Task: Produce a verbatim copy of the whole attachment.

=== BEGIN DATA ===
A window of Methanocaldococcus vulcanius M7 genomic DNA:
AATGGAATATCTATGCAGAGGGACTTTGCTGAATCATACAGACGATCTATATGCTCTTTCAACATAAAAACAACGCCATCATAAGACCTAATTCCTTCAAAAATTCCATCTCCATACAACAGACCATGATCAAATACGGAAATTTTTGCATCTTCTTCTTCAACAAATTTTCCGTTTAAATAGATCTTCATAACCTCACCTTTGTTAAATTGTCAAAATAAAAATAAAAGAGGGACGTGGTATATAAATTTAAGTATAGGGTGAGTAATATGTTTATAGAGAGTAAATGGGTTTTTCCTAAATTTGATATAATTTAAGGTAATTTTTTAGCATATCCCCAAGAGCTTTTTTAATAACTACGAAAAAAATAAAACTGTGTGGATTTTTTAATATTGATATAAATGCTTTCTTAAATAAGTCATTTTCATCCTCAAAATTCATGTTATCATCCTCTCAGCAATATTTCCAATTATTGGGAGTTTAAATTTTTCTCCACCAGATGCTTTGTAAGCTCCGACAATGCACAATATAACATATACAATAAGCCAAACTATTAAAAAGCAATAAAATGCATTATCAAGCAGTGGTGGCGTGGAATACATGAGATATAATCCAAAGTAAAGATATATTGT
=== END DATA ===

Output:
A window of Methanocaldococcus vulcanius M7 genomic DNA:
AATGGAATATCTATGCAGAGGGACTTTGCTGAATCATACAGACGATCTATATGCTCTTTCAACATAAAAACAACGCCATCATAAGACCTAATTCCTTCAAAAATTCCATCTCCATACAACAGACCATGATCAAATACGGAAATTTTTGCATCTTCTTCTTCAACAAATTTTCCGTTTAAATAGATCTTCATAACCTCACCTTTGTTAAATTGTCAAAATAAAAATAAAAGAGGGACGTGGTATATAAATTTAAGTATAGGGTGAGTAATATGTTTATAGAGAGTAAATGGGTTTTTCCTAAATTTGATATAATTTAAGGTAATTTTTTAGCATATCCCCAAGAGCTTTTTTAATAACTACGAAAAAAATAAAACTGTGTGGATTTTTTAATATTGATATAAATGCTTTCTTAAATAAGTCATTTTCATCCTCAAAATTCATGTTATCATCCTCTCAGCAATATTTCCAATTATTGGGAGTTTAAATTTTTCTCCACCAGATGCTTTGTAAGCTCCGACAATGCACAATATAACATATACAATAAGCCAAACTATTAAAAAGCAATAAAATGCATTATCAAGCAGTGGTGGCGTGGAATACATGAGATATAATCCAAAGTAAAGATATATTGT